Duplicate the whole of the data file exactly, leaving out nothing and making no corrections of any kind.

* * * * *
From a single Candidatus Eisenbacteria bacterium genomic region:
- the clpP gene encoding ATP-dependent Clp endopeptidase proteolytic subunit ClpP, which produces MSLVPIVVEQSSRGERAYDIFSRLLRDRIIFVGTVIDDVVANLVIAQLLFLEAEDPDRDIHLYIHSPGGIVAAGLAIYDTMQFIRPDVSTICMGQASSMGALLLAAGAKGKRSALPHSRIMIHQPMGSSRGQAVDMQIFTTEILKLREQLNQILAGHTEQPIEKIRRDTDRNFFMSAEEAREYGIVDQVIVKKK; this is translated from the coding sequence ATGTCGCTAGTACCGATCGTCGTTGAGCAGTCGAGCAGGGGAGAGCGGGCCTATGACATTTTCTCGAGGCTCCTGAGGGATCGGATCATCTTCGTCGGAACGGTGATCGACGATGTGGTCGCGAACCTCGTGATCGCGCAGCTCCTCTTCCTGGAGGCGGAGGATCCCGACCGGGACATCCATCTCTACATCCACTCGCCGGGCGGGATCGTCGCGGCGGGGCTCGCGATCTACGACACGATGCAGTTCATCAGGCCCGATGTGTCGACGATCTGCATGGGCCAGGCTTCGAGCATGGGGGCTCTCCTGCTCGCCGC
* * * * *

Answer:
From a single Candidatus Eisenbacteria bacterium genomic region:
- the clpP gene encoding ATP-dependent Clp endopeptidase proteolytic subunit ClpP, which produces MSLVPIVVEQSSRGERAYDIFSRLLRDRIIFVGTVIDDVVANLVIAQLLFLEAEDPDRDIHLYIHSPGGIVAAGLAIYDTMQFIRPDVSTICMGQASSMGALLLAAGAKGKRSALPHSRIMIHQPMGSSRGQAVDMQIFTTEILKLREQLNQILAGHTEQPIEKIRRDTDRNFFMSAEEAREYGIVDQVIVKKK; this is translated from the coding sequence ATGTCGCTAGTACCGATCGTCGTTGAGCAGTCGAGCAGGGGAGAGCGGGCCTATGACATTTTCTCGAGGCTCCTGAGGGATCGGATCATCTTCGTCGGAACGGTGATCGACGATGTGGTCGCGAACCTCGTGATCGCGCAGCTCCTCTTCCTGGAGGCGGAGGATCCCGACCGGGACATCCATCTCTACATCCACTCGCCGGGCGGGATCGTCGCGGCGGGGCTCGCGATCTACGACACGATGCAGTTCATCAGGCCCGATGTGTCGACGATCTGCATGGGCCAGGCTTCGAGCATGGGGGCTCTCCTGCTCGCCGC